It has been said that the (U.S.) Central Bank, the Federal Reserve System, can simply create money by creating bank reserves on its balance sheet. It does this by purchasing long term U.S. government bonds from the banks; this is known as Quantitative Easing (QE). The purchases are entered as new reserves on the seller’s account. This open-ended creation of money is the basis of Modern Monetary Theory (MMT), the idea that governments can never go bankrupt; they can simply create more money when needed.
Modern Mineral Resource Theory (MMRT) has evolved out of Modern Monetary Theory so a brief excursion into MMT will help understand MMRT.
Many, if not most, of those who believe in free-market capitalism also believe in the efficient market hypothesis. This holds that the supply and demand of goods and services always seeks to be in balance, so that, for example, if there is an excess of demand for a good or service, let’s say the public wants to buy more electric cars than are available, then the price of electric cars will rise until it is profitable for manufacturers to increase the supply of them.
The efficient market hypothesis assumes that there are infinite amounts of goods and services available, and the only constraint on their supply is a price high enough to allow their production to be profitable. Excess demand causing the price to rise is the motivator for increased supply, and there is no limit to that supply otherwise.
Modern Monetary Theory holds that money, itself, is a commodity whose “price” is determined by demand and supply. Modern Monetary (MM) Theorists, however, do not believe in the efficient market theory. They believe that an excess of money stimulates demand across the board and automatically increases supply of all desired items.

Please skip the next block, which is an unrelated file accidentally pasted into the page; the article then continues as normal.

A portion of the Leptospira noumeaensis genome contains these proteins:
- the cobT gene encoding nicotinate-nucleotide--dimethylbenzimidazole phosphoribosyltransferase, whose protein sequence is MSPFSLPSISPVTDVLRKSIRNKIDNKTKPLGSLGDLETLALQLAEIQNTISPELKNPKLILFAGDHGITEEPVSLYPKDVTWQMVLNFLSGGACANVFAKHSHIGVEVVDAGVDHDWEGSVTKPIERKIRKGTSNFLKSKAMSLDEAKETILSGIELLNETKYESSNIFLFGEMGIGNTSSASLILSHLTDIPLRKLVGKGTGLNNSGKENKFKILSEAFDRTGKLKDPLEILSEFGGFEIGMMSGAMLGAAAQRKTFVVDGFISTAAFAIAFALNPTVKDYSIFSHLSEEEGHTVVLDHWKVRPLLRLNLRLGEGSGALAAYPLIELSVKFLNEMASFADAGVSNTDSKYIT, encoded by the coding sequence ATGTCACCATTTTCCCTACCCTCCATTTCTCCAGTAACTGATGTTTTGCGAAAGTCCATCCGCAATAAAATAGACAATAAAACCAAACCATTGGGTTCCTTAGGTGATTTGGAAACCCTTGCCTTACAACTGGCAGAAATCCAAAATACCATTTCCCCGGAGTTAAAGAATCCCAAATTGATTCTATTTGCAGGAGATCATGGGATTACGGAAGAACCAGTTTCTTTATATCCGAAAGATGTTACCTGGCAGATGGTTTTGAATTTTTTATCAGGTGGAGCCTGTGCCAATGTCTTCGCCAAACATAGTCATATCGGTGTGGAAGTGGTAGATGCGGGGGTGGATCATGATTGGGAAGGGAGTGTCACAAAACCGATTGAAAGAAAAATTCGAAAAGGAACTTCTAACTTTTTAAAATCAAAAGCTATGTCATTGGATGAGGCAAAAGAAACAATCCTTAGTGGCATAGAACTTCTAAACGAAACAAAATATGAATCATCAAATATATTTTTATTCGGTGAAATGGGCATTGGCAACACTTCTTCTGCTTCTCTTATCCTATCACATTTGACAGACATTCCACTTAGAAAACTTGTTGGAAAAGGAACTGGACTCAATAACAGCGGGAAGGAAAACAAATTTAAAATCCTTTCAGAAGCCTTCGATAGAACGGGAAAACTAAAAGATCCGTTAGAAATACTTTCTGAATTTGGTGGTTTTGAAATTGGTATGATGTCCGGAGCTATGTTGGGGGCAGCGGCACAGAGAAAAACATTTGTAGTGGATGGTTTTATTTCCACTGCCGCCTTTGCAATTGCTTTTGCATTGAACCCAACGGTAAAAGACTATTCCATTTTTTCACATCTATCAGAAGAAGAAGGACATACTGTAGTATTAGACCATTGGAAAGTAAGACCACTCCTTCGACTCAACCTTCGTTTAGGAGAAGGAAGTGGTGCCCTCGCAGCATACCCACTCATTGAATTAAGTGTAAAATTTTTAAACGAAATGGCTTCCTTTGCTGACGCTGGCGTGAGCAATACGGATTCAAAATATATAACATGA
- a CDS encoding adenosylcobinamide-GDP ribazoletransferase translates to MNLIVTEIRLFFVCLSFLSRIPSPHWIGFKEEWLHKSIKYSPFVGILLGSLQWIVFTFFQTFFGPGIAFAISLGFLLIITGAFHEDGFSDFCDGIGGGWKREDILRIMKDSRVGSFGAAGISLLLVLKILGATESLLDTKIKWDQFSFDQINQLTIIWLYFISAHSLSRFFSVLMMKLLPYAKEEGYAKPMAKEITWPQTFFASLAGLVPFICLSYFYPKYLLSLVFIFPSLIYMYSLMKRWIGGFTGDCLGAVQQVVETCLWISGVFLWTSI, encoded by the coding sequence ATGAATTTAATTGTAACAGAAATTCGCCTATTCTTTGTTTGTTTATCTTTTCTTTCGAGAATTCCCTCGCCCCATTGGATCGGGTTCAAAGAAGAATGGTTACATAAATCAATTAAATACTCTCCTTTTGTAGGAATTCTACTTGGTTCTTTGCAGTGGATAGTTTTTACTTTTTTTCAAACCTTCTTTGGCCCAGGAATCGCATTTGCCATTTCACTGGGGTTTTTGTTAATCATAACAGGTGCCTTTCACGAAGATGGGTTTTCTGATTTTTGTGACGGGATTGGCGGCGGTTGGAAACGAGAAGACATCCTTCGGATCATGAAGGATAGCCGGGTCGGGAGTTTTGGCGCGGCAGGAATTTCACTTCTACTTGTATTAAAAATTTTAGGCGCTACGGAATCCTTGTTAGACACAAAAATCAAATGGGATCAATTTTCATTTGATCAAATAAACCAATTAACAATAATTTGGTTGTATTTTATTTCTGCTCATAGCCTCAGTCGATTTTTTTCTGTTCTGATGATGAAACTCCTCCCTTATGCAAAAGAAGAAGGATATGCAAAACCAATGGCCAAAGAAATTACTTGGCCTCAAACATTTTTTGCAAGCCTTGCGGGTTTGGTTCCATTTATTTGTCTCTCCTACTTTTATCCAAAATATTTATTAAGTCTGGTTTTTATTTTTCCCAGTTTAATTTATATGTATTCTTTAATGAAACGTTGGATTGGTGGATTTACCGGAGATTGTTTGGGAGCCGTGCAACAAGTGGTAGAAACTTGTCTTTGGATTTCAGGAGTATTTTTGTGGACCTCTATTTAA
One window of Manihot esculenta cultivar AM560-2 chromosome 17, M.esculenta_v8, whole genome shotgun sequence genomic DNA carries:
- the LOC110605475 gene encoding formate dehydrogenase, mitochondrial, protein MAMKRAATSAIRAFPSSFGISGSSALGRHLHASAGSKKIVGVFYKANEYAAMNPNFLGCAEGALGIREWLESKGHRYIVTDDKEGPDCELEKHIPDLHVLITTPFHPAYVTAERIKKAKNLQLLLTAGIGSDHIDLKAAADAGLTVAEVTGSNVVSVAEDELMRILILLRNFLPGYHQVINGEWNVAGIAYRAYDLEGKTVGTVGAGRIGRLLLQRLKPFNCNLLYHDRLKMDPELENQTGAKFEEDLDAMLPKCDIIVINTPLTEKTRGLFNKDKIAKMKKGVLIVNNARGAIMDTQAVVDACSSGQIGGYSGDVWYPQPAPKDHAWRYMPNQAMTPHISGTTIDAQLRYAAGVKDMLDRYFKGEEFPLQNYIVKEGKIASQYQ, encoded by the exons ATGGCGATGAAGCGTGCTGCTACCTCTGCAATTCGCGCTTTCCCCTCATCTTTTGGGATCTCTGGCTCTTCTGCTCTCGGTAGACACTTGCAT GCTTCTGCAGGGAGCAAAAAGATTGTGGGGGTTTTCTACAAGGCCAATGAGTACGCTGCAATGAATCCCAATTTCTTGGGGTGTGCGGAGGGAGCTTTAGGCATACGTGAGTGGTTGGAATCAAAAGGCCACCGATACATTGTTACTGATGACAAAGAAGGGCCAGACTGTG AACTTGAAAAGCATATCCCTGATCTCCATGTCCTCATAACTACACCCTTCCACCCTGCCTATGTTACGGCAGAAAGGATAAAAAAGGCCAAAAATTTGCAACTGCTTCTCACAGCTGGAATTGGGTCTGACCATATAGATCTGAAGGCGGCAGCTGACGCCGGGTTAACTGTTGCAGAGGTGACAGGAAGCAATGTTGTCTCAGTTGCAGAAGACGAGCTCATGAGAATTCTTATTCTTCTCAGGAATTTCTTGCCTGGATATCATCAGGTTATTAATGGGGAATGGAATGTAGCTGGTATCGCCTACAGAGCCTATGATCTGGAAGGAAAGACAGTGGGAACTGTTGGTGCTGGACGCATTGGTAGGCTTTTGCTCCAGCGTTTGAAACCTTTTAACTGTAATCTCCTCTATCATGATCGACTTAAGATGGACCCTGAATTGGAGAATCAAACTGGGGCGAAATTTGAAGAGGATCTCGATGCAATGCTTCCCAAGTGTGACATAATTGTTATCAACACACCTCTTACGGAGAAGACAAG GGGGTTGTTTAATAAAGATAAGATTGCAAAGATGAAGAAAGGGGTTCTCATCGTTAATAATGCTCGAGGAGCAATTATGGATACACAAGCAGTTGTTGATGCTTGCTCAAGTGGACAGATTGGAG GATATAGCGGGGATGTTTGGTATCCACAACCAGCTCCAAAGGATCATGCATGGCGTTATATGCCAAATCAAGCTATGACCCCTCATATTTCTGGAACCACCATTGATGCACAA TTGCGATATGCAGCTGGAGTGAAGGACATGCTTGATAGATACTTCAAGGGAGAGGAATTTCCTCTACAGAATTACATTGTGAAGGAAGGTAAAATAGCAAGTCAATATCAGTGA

The confused MM Theorists must believe, therefore, as a necessity that there can be no limit to supply so long as there is enough (commodity) money available. I call, this caveat, Modern Mineral Resource Theory.
This is the terrible mistake that is wrecking “free world” economies through its application to the crisis du jour, climate change.
MMRT is the reason that the green energy revolution will fail to improve or safeguard lives, and in fact, will cause a resurgence of poverty.
The total mineral resources available to mankind are those, the deposits of which are physically accessible and exist at grades (concentrations) high enough so that state-of-the-art mining and chemical engineering can extract them, separate them, purify them, and fabricate them into end-user forms that are widely affordable for mass production.
To be widely affordable for mass production of consumer goods the total amount of capital necessary for their creation must be reasonable and not interfere, by its allocation, with the standard of living of the society for which the goods are intended. Just like any other “commodity,” capital is not infinitely available.
A good example of the failure of MMRT is lithium, which is already too expensive to support, and in too short an accessible supply, to allow the transformation of personal, commercial, and freight transportation from the use of fossil fuels to the exclusive use of battery electric power trains (BEVs).
Modern Mineral Resource Theory holds that the demand for BEVs will cause the supply of lithium to increase to meet that demand. This is not true, and MMRT, which holds that the supply of mineral natural resources is infinite, if the price is right, is false.